“He Created His Own Destiny”: Siblings Remember Their Video Game Pioneer Dad
Engineer Gerald Lawson was always fascinated with how things worked.
He went from tinkering with TV parts as a young teen to helping lead the team that created the first ever home video game system that used interchangeable game cartridges.
His invention allowed people to collect and play different games on the same system. It was one of the greatest technological innovations in the field — paving the way for a multi-billion dollar industry.
Lawson’s pioneering spirit also influenced the way he raised his two children, Anderson and Karen Lawson in 1970s Silicon Valley.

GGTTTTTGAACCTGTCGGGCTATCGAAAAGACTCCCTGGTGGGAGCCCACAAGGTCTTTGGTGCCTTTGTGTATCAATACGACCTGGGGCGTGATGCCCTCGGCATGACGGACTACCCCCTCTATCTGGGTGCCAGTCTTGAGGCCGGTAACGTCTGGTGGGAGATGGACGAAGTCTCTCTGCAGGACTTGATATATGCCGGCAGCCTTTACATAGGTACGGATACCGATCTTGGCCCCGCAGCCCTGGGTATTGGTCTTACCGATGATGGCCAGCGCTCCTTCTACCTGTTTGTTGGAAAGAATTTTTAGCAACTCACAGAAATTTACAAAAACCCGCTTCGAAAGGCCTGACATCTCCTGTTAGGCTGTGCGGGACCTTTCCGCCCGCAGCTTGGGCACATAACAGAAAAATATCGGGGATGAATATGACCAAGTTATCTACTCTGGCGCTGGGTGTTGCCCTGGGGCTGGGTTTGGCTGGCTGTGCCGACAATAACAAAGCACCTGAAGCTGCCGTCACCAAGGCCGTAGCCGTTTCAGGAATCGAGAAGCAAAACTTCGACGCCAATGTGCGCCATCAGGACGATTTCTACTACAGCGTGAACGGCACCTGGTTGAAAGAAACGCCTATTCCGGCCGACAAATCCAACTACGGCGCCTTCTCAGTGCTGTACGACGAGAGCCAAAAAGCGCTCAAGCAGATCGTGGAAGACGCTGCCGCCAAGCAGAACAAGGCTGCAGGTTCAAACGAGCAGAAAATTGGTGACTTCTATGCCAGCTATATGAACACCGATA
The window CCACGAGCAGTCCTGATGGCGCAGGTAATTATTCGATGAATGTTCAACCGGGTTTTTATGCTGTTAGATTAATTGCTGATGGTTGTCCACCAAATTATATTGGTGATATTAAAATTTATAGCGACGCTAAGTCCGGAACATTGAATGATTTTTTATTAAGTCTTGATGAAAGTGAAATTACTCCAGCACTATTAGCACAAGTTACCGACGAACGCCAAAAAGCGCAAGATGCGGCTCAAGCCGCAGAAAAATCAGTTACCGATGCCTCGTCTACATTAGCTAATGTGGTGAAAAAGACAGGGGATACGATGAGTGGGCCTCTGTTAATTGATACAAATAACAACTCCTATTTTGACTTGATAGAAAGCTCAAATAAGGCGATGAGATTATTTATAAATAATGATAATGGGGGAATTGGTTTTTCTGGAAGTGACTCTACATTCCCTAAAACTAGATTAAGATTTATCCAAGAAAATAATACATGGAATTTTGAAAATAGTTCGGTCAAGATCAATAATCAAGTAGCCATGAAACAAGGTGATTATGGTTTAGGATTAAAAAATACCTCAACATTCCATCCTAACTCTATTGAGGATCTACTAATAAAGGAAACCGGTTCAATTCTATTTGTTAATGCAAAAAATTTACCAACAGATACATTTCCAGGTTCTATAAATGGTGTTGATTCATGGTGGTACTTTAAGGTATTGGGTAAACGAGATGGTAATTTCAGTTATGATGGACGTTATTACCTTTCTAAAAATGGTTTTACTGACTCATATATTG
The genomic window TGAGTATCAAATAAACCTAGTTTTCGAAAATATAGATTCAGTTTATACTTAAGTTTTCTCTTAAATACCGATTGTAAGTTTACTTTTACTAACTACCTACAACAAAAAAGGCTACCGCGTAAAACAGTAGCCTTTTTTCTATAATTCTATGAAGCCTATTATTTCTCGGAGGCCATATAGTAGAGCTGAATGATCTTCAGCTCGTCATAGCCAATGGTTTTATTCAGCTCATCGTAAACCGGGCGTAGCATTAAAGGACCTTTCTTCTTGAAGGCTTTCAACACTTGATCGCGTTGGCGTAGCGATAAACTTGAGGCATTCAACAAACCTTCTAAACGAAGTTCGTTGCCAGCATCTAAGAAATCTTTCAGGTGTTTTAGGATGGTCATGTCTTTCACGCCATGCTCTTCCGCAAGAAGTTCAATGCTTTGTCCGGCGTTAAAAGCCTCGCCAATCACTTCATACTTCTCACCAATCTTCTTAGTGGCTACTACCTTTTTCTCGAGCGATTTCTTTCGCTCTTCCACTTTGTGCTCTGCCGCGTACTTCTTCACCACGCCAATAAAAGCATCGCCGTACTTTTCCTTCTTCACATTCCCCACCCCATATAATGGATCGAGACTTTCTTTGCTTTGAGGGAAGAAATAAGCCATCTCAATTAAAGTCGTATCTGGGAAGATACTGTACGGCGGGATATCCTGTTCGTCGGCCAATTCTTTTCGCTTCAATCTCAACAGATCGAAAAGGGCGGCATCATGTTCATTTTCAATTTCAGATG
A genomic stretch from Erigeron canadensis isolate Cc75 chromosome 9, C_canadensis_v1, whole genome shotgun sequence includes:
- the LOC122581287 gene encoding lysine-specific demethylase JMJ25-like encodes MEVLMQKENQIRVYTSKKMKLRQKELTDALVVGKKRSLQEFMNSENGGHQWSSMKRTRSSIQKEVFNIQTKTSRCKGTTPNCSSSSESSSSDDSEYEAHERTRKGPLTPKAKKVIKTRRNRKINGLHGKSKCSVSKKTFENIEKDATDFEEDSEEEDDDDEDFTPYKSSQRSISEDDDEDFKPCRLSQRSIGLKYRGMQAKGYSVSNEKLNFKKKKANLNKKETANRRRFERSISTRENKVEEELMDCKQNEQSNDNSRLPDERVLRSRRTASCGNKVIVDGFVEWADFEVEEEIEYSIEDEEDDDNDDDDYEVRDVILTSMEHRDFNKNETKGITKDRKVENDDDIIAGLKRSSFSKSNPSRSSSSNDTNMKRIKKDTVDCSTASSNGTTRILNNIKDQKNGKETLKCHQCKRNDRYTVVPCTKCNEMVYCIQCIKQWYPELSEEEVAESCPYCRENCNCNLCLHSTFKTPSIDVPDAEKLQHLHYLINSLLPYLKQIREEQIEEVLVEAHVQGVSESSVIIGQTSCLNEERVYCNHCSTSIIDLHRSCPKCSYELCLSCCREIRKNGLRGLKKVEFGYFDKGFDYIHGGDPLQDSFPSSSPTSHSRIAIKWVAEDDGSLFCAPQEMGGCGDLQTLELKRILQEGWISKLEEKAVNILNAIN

The Lawson Family: Catherine, Gerald, Anderson and Karen. Circa 1975. Courtesy of the participants.
Growing up, they remember a home filled with state-of-the-art technology — like an early digital clock and some of the first home computers. They came to StoryCorps to reflect on their unforgettable childhood and their father’s colossal personality.
Anderson, Gerald and Karen Lawson. 1973. Courtesy of the participants.
Top Photo: Anderson and Karen Lawson at their StoryCorps recording in Atlanta, GA in 2015. By Diana Guyton for StoryCorps.
Originally aired September 17, 2021, on NPR’s Morning Edition.